Enquiry about object: 4028
Pair of Omani Silver Ear Ornaments
Bedouin People, Oman 19th-early 20th century
length: approximately 12.6cm, width: approximately 4.2cm, combined weight: 106g
private collection, UK.
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This pair of ear ornaments is of high-grade, solid silver. They would have been worn near the ears having the appearance of large earrings with out actually being suspended from the ear. Instead they would have been suspended from a silver chain that ran across the head and under a hair covering.
The form is of a double cone with a triangular lower finial of plump silver berries held together by three ribbed bands. Beneath this is a triangular form comprising silver granulation work, a form that is commonly described as being based on the mulberry.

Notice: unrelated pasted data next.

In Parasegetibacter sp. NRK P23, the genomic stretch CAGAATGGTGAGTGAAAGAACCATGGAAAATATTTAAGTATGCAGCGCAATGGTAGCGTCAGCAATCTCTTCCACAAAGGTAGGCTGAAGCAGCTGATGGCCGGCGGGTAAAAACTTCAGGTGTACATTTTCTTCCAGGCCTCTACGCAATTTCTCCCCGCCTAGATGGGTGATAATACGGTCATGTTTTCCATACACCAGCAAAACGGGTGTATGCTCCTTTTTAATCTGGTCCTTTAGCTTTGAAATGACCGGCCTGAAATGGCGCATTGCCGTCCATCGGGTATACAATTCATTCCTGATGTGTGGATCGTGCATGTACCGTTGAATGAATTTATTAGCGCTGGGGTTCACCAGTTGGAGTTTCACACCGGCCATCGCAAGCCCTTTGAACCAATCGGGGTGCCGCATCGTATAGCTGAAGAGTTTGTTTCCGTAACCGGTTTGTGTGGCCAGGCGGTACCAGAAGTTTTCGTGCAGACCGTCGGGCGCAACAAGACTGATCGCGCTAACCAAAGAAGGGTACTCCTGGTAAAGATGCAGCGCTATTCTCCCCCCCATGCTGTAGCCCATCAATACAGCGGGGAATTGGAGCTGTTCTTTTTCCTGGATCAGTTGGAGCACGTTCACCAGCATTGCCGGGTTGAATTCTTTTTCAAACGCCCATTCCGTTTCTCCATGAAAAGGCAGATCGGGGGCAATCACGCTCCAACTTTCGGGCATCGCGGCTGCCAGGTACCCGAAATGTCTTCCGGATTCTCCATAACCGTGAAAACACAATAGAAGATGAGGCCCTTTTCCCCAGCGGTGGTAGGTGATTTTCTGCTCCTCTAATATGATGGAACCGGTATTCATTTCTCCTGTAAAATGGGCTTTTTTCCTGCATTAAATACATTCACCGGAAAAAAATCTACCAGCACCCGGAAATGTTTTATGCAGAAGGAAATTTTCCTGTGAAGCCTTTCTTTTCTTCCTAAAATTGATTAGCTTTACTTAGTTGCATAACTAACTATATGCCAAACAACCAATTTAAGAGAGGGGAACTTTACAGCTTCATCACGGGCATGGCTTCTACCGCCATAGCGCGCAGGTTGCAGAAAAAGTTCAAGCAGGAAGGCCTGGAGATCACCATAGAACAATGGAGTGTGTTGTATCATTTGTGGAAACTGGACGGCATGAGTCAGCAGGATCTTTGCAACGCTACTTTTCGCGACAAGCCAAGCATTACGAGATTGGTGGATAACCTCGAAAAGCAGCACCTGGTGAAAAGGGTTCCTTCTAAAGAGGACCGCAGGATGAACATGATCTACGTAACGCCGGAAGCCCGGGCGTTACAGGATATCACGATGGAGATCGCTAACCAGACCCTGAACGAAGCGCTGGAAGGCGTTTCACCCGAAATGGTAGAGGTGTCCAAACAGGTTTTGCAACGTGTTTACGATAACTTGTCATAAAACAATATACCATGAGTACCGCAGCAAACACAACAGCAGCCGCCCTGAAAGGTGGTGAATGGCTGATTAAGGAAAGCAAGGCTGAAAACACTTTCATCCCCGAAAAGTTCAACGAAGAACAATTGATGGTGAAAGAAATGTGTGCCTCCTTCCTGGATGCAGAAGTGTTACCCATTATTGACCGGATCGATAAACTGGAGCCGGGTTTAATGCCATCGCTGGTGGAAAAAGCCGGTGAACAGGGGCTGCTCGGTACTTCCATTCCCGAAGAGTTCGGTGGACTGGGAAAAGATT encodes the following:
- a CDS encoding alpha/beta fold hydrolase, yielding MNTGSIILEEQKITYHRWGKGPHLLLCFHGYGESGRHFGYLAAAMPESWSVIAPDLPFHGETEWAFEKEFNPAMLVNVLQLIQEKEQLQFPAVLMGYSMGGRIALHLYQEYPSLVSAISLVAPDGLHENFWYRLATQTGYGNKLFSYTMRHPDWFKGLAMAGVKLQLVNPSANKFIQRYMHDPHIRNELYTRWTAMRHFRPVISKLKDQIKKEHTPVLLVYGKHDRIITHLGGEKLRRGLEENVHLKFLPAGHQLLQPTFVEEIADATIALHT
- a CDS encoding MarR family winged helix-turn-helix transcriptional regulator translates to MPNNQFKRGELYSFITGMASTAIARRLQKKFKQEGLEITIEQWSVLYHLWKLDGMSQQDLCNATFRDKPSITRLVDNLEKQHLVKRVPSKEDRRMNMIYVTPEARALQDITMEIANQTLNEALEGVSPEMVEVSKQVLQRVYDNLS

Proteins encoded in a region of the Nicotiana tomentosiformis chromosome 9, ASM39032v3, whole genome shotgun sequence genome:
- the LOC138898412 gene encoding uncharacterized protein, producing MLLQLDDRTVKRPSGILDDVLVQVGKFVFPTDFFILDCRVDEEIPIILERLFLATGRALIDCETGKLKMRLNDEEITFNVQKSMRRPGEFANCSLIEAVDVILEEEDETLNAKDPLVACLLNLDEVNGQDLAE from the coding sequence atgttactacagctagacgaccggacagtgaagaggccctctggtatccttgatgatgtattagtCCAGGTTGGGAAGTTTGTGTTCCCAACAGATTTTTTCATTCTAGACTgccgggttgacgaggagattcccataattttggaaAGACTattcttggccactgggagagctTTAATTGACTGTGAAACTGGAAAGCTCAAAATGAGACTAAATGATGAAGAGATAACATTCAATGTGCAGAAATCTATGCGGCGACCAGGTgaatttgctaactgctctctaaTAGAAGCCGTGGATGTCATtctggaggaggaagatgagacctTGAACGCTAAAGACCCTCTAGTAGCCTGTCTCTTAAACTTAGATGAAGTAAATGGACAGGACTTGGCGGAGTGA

The mid-section of each ear ornament is decorated with a row of silver spikes – an allusion to the thorns commonly encountered in the Omani desert.
The allusion to berries and leaves in this pair of ear ornaments is suggestive of fertility, prosperity and abundance – appropriate allusions for Bedouin women to wear.
See Rajab (2004) and Geoffrey-Schneiter & Crick (2016) for related pairs.
Geoffrey-Schneiter, B., & M. Crick, Bijoux D’Orients Lointains: Au Fil de L’Or au Fil de L’Eau, Foundation Baur, Musee des Artes D’Extreme-Orient/5 Continents,
Rajab, J.S., Silver Jewellery of Oman, Tareq Rajab Museum, 1998.